Aspergillus flavus overwinters in the soil and appears as propagules on decaying matter, either as mycelia or sclerotia. Sclerotia germinate to produce additional hyphae and asexual spores call conidia. These conidia are said to be the primary inoculum for A. flavus. The propagules in the soil, which are now conidia, are dispersed by wind and insects (such as stink bugs or lygus bugs). The conidia can land on and infect either grains or legumes. The spores enter the corn through the silks and thus infect the kernel. Conidiophores and conidia are produced in the spring from sclerotial surfaces. There is a secondary inoculum for Aspergillus flavus, which are conidia on leaf parts and leaves. Aspergillus flavusgrows on leaves after damage by leaf-feeding insects. Insects are said to be a source of inoculum and promote inoculum production[12].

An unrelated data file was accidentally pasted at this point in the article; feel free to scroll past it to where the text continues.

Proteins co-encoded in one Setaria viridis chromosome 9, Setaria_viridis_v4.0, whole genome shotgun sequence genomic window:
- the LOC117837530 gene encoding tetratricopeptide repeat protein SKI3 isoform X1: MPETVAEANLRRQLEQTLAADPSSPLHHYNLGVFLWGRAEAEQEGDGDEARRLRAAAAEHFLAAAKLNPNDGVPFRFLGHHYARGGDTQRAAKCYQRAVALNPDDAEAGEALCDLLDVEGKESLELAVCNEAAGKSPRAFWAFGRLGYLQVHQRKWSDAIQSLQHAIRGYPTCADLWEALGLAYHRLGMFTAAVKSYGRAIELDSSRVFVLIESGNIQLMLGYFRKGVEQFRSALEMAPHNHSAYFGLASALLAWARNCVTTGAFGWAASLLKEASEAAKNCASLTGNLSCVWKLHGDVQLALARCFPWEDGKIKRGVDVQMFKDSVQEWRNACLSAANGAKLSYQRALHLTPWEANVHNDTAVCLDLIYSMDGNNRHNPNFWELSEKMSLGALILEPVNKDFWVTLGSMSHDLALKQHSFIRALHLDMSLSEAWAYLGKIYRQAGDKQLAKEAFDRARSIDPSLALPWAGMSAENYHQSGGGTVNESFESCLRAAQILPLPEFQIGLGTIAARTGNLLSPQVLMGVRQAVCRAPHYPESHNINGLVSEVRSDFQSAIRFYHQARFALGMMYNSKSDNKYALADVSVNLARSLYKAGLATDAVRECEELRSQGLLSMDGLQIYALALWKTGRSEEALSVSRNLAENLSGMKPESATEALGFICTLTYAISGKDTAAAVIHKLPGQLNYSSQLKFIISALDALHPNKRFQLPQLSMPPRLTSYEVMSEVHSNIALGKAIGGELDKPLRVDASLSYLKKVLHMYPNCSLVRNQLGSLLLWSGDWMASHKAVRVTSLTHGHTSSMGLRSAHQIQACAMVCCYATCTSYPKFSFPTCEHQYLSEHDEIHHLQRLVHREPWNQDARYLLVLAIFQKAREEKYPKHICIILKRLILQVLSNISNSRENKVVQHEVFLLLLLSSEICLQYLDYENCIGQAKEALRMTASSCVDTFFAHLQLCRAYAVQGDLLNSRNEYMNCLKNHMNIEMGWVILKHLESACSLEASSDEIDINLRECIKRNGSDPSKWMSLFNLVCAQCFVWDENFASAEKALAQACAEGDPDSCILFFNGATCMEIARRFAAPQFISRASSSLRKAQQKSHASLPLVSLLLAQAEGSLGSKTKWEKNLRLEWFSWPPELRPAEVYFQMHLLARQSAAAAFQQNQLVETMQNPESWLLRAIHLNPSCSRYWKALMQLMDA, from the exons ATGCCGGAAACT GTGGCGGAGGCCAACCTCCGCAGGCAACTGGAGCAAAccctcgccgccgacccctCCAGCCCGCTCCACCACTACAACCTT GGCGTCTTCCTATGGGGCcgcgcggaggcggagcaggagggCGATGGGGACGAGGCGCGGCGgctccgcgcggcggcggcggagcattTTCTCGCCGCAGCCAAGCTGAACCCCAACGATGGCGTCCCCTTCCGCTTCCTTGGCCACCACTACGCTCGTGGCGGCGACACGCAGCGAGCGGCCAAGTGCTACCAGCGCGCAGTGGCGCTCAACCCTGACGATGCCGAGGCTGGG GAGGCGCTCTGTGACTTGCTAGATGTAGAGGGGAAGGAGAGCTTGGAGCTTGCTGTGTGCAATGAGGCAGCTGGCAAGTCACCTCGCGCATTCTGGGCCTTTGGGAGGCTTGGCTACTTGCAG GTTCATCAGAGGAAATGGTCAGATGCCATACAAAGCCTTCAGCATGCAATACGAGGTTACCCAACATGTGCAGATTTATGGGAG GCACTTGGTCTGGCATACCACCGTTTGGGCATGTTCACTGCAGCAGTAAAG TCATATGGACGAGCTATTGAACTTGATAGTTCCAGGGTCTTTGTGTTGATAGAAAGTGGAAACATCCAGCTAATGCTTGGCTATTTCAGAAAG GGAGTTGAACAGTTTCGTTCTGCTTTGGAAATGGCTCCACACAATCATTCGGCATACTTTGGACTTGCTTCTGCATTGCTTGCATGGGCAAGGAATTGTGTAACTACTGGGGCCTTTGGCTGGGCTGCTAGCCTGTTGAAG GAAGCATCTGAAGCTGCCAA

A. flavus is unique in that it is a thermotolerant disease, so can survive at temperatures that other diseases cannot. A. flavus can contribute to the storage rots, especially when the plant material is stored at high moisture levels. A. flavus grows and thrives in hot and humid climates [13]. Primary infection is caused by the inhalation of spores; bigger spores have a better chance of settling in the upper respiratory tract. The deposition of certain spore sizes could be a leading factor for why A. flavus is a common etiological cause of fungal sinusitis and cutaneous infections and noninvasive fungal pneumonia. Countries with dry weather, such as Saudi Arabia and most of Africa, are more prone to aspergillosis. Two allergens have been characterized in A. flavus: Asp fl 13 and Asp fl 18. In tropical and warm climates, A. flavus has been shown to cause keratitis in about 80% of infections [13].